Saturday, December 5, 2009



On Shabbat, I walk a long way to shul – couple miles, maybe, although I don’t have any good way of knowing exactly how far it is. Through trial and error I’ve found a route that’s the shortest and has the fewest hills – not that there are very many real ‘hills’ in Beersheba, but on excruciatingly hot summer days, every little up-and- down mound I can avoid makes it easier.

Going – as compared to coming back – is usually a nice morning walk. It’s not terribly hot, there are no cars at all so I can walk in the street, and there’s rarely anyone else around at all, at least until I pass through another neighborhood where there are several Hassidic shuls. Then there are lots of people on the street -- mostly men with their little kids tagging along -- all heading in the opposite direction.

One of the things I pass is what must be a group home for mentally disabled adults. Hard to tell exactly who lives there, or why, but usually on Shabbat morning I’ll see one or two of the residents, sometimes walking very very slowly on the sidewalk. More commonly, they’ll just be standing in their yard, looking out into the street. The whole place is absolutely silent. I’ve never heard anyone, inside or out, say anything or indeed make any kind of a sound at all.

There’s one man there that I’ve been seeing every week for virtually the entire time I’ve lived in the Old City, going on five years. It’s impossible to tell how old he is – anywhere from 40 to 70, I’d say, although if I had to guess, probably closer to the younger range. He’s looks seriously unwell and is excruciatingly thin. He seems hardly able to take a single shambling step, although he does leave the yard and make it to the street where he walks a few yards.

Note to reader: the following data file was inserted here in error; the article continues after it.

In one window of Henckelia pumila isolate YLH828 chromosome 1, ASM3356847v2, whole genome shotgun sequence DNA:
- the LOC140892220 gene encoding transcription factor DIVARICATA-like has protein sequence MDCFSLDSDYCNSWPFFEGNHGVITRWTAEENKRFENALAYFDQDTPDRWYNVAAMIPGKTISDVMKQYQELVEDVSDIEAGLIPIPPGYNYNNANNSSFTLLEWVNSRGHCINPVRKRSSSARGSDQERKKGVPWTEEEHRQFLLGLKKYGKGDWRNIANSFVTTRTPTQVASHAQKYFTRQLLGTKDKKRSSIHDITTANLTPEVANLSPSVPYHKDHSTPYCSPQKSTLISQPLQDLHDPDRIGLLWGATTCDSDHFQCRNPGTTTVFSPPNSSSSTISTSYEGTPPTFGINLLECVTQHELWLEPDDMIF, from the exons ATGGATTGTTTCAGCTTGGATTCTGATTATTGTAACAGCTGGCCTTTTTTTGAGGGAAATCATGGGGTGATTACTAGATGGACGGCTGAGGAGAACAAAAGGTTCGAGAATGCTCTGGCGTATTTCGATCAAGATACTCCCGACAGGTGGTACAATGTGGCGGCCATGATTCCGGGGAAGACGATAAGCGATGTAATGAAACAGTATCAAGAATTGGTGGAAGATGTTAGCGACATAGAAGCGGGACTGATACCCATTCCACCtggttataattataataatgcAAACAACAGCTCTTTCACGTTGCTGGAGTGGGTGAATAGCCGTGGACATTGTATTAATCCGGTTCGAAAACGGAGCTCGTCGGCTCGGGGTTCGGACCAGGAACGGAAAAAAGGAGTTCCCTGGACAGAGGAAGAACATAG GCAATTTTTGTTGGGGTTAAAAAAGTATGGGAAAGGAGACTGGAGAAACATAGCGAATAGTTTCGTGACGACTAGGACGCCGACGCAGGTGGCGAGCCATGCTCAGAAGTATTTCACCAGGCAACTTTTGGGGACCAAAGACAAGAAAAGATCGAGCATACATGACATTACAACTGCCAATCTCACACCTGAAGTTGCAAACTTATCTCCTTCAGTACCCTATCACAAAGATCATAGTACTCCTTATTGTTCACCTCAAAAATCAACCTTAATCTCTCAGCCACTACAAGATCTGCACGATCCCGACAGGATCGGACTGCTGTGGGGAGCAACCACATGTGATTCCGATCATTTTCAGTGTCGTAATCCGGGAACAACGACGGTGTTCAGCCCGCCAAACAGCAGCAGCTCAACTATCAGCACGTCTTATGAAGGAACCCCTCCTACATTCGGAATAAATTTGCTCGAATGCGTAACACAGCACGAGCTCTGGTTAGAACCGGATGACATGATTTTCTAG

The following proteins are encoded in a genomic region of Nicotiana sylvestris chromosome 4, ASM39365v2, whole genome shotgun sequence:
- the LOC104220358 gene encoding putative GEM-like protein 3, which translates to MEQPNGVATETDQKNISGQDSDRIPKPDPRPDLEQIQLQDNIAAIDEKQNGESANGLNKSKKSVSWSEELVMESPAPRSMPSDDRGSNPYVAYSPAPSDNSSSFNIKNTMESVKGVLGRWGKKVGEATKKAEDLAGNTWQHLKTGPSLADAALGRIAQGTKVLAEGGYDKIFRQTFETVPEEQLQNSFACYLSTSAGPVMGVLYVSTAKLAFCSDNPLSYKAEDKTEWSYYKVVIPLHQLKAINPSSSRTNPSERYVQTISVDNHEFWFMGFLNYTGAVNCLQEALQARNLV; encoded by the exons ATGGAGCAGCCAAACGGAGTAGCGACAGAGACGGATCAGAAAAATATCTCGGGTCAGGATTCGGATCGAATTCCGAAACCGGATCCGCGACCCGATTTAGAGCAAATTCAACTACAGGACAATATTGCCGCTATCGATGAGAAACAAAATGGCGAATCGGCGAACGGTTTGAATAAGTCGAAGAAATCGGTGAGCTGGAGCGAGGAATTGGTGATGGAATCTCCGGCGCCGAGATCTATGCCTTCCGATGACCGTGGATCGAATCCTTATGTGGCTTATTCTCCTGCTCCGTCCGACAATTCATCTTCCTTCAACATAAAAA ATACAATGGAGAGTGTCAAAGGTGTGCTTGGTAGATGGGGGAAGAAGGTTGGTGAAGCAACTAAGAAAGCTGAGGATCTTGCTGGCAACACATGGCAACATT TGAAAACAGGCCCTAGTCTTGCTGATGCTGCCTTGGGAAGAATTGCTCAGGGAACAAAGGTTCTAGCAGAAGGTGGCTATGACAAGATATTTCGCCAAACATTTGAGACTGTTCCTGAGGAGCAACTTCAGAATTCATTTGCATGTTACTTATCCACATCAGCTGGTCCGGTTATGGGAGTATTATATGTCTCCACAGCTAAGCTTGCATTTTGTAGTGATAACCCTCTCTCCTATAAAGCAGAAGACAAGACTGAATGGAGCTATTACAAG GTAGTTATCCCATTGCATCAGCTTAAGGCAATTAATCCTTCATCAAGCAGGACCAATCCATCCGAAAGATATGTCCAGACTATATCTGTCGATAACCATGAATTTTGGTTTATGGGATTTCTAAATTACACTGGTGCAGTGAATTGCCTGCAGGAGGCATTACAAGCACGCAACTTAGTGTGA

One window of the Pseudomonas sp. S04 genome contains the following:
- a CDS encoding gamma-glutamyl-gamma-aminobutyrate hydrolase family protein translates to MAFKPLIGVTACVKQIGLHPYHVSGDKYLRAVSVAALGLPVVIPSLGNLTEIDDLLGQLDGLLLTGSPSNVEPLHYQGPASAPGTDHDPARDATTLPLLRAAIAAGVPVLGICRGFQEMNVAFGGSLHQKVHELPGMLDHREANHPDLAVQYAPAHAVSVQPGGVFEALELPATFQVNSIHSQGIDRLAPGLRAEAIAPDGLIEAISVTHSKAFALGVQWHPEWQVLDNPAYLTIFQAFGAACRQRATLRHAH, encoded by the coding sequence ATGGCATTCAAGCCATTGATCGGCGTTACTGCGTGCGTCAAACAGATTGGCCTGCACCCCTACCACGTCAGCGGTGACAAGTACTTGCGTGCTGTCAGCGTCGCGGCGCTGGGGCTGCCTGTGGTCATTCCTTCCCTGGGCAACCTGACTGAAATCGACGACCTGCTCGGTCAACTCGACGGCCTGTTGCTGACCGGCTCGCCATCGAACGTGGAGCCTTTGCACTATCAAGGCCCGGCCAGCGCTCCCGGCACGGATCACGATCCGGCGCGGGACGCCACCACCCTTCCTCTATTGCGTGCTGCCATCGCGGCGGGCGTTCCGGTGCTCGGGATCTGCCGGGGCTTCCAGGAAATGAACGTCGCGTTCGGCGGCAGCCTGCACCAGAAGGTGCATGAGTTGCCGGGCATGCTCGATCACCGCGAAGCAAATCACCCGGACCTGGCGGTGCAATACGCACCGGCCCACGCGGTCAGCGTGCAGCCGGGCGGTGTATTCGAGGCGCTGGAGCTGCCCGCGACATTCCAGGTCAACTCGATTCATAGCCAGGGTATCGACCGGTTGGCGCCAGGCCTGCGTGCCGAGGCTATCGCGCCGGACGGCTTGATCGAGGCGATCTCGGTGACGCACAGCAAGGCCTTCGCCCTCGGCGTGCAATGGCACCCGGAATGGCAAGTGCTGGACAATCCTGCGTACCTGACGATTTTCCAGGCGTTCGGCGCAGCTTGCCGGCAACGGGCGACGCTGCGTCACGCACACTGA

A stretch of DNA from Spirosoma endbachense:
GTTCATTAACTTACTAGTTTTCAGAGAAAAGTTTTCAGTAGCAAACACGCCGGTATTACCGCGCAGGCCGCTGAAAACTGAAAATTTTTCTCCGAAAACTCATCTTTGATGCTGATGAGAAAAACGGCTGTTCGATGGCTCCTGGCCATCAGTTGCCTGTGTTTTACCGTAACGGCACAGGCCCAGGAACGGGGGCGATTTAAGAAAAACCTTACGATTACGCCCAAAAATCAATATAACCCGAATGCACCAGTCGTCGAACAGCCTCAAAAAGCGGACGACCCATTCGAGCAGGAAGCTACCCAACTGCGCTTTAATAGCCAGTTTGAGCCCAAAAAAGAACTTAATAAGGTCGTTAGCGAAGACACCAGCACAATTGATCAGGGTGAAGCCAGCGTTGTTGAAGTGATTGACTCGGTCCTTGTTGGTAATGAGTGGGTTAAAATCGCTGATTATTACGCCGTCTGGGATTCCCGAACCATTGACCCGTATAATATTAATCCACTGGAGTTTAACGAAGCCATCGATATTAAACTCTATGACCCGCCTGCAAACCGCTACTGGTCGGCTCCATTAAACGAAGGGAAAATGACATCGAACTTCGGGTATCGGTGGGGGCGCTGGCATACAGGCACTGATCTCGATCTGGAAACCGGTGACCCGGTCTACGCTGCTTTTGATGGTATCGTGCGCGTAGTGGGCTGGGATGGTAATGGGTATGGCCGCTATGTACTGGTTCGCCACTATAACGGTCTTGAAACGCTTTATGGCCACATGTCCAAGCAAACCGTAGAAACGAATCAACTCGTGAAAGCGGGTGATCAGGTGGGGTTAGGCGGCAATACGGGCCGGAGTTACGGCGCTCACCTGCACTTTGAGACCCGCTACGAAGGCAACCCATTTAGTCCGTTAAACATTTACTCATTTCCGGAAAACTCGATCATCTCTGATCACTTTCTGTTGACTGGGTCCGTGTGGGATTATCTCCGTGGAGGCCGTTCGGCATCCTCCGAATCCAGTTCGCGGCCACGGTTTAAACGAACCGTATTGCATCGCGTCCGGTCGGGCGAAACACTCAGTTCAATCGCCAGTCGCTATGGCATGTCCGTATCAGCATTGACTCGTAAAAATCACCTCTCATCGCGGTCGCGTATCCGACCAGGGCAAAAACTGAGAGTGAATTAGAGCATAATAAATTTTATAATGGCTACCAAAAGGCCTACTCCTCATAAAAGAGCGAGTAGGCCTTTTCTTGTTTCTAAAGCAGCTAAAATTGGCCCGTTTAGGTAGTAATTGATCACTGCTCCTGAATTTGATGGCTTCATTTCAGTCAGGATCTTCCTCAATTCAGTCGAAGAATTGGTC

Week after week, as he sees or hears me coming, he turns his head and stares at me, and watches every step of my progress walking past him. From the first time I saw him, and saw how intently he was looking at me, I couldn’t simply ignore him – I’d be passing him within just a few feet. Normally a woman wouldn’t speak first to an unfamiliar man, but there was no way I was going to ignore him, walking so close. So every morning I’d say, “Shabbat shalom!” and walk on.

There was never any acknowledgement. Never any sign he’d even heard me. His vacant expression never changed.

Until yesterday.

Everything was as usual. He stood in the street, just off the sidewalk outside the home. I passed by, said ‘Shabbat shalom!’ and walked on. His expression didn’t change, he didn’t make a sound.

Not until I was maybe 20 feet farther along. Then I heard him say, “Geveret!” – something comparable to “Hey, lady”, but that’s the standard Israeli phrase, not an insult.

At first, I couldn’t believe it was him, talking -- but there wasn’t anyone else around at all. I turned around, and there he stood, with one hand raised in a sort of wave. “Shabbat shalom!” he said, and there was something like a smile on his face.

I said, “Shabbat shalom!” again, then had to turn and walk on quickly. I didn’t want him to see my tears.

3 comments:

  1. what a sweet lesson in perseverance!

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  2. What a greak through...for both of you!! I have tears just reading the posting.

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  3. Now we'll wait to see if he does it again....

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